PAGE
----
Treatment of the arc-cast random-oriented polycrystal rare earth-iron materials by the conventional Bridgman method (described in Example 2) produces a single crystal in nature alloy with small angle grain boundaries of less than 5°. The principal axes of the Laves phase of these almost single crystal materials should lie close to the growth axis of the material which, in turn, lies within 10° of the λ111 axis. Although seed crystals were not used in example 2 (Bridgman method), it is desirable that they be used to achieve a growth axis still closer to the λ111 axis, as this will increase of magnetostrictive effect still further.
In these single crystal materials, all the crystalline axes are pointed in nearly the same direction. Therefore, large inhomogeneous strains do not develop as the temperature is lowered as is the case in the random polycrystalline materials. As a result the domain walls move more freely and resultant coupling factors are as high as 0.75, the largest ever reported in magnetostrictive transducers. Again, the coupling factor is a measure of the efficiency of the transducer action.
The compositions for both the grain-oriented polycrystalline and the single crystal alloys are as follows:
(1) Tbx Dy1-x Fe2-w, wherein 0.20≦x≦1.0, but preferably 0.20≦x≦0.30, and 0≦w≦0.20, but preferably 0≦w≦0.10;
(2) Tbx Ho1-x Fe2-w, wherein 0.10≦x≦1.00, but preferably 0.10≦x≦0.20, and 0≦w≦0.20, but preferably 0≦w≦0.10;
(3) Smx Dy1-x Fe2-w, wherein 0.80≦x≦1.00, but preferably 0.80≦x≦0.90, and 0≦w≦0.20, but preferably 0≦w≦0.10;
(4) Smx Ho1-x Fe2-w, wherein 0.60≦x≦1.00, but preferably 0.60≦x≦0.80, and 0≦w≦0.20, but preferably 0≦w≦0.10;
(5) Tbx Hoy Dyz Fe2-w, wherein 0.10≦x≦1.00, but preferably 0.15≦x≦0.25; 0≦y≦0.90, but preferably 0.55≦y≦0.65; 0≦z≦0.80, but preferably 0.15≦z≦0.25; and 0≦w≦0.20, but preferably 0≦w≦0.10; provided that x+y+z=1; or
(6) Smx Hoy Dyz Fe2-w, wherein 0.60≦x≦1.00, but preferably 0.70≦x≦0.90; 0≦y≦0.40, but preferably 0.20≦y≦0.40; 0≦z≦0.40, but preferably 0≦z≦0.20; and 0≦w≦0.20, but preferably 0≦w≦0.10; provided that x+y+z=1.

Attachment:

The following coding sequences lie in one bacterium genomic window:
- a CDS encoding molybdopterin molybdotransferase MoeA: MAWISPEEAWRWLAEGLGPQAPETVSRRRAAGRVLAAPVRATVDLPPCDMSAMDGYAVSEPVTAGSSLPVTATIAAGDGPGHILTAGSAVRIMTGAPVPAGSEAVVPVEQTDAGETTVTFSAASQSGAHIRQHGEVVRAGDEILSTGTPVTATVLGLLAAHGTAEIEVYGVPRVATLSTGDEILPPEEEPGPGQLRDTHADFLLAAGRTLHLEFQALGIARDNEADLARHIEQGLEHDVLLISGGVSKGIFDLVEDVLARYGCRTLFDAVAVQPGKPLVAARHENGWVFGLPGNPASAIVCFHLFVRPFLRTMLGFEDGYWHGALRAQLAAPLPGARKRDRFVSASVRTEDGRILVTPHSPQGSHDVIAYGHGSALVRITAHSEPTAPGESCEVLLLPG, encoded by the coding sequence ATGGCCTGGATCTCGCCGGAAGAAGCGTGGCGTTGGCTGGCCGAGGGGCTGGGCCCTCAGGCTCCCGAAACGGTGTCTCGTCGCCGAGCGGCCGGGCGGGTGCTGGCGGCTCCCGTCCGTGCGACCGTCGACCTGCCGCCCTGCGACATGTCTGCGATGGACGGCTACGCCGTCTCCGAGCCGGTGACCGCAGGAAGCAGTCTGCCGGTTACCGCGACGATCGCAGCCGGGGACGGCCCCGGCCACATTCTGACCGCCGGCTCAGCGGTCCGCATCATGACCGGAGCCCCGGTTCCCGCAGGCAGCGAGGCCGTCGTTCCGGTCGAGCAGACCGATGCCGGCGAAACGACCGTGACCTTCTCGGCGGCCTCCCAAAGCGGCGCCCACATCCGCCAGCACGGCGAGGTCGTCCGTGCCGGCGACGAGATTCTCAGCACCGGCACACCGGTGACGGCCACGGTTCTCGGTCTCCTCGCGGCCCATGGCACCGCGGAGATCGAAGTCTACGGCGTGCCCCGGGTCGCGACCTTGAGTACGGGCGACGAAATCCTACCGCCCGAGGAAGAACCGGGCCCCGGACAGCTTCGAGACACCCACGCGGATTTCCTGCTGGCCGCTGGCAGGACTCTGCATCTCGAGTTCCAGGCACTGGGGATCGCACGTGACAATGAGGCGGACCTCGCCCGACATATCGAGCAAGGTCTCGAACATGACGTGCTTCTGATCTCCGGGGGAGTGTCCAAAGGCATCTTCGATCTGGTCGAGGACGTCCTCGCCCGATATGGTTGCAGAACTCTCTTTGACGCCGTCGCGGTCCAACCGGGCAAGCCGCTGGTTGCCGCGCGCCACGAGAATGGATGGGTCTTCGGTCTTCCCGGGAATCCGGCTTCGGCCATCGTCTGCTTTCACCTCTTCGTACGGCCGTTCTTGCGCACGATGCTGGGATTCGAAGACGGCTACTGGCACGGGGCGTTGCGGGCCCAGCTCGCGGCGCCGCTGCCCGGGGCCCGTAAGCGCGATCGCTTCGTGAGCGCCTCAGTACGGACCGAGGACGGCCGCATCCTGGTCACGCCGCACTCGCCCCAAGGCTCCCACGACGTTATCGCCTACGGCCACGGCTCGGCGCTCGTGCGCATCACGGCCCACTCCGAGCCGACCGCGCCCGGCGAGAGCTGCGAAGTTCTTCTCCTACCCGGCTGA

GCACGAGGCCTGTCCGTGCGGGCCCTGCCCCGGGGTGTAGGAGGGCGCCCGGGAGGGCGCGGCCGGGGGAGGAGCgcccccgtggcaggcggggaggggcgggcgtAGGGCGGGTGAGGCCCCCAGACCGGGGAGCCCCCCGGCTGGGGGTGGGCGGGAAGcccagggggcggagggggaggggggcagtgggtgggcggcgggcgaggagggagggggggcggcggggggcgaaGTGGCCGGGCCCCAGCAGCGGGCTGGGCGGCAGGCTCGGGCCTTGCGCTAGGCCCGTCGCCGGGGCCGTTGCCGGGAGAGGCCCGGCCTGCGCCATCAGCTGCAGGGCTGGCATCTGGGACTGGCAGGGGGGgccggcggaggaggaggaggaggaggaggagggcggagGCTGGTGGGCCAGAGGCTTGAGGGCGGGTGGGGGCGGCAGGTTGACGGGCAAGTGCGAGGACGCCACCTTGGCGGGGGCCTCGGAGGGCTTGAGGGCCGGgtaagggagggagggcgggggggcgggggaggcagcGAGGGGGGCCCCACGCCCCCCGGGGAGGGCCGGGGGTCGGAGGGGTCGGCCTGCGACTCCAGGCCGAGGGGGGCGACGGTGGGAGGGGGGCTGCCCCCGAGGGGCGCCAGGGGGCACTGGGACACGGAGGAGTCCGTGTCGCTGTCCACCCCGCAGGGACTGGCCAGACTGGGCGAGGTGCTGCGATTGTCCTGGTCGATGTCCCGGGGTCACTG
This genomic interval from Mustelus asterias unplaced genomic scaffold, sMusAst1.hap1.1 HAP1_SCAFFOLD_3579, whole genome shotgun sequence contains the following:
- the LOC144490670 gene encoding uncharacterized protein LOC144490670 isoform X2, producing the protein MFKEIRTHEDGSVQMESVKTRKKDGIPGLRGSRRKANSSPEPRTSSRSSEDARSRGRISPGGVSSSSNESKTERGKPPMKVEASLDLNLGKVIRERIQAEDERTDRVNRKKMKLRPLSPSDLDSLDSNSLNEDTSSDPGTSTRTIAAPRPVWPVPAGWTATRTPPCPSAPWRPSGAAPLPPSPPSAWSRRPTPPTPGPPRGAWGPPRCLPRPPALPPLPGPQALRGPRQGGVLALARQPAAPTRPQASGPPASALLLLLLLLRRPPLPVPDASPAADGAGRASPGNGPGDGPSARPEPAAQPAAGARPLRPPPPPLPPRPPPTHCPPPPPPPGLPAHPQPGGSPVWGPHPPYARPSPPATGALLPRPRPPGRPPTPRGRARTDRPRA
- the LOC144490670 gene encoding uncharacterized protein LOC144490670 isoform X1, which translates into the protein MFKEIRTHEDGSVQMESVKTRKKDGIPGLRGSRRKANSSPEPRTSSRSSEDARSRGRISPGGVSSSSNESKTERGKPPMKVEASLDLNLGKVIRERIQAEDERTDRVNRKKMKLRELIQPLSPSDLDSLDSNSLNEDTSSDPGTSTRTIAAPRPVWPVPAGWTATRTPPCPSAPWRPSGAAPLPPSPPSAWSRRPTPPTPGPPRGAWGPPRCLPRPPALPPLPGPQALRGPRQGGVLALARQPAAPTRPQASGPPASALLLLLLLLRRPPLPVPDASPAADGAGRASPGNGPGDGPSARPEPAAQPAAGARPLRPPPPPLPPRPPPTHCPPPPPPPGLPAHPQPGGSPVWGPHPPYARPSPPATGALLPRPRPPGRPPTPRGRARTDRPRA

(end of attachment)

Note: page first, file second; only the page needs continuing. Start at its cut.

In formulations (1), (2), (3), and (4), the subscripts x, 1-x, and 2-w represent the relative atomic amounts of the constituents. Similarly, in formulations (5) and (6), the subscripts x, y, z and 2-w represent the relative atomic amounts of the constituents. Note that x, y, and z are selected to minimize the anisotropy and yet maintain a large room temperature magnetostriction.
The grain-oriented polycrystalline alloys and the single crystal alloys can be used in magnetostrictive devices such as magnetostrictive transducers, variable delay lines, variable frequency oscillators, and filters. For instance, magnetostrictive transducer vibrator elements using the materials of the present invention exhibit large magnetostrictive strains at relatively low magnetic fields, a substantial improvement over conventional transducers. The materials of the present invention may also be used to improve the performance of variable, magnetostrictive delay lines for sound waves. One such delay line is disclosed in U.S. Pat. No. 3,949,351, entitled "Variable Delay Line," which issued to Arthur E. Clark and Howard T. Savage on Apr. 6, 1976, herein incorporated by reference.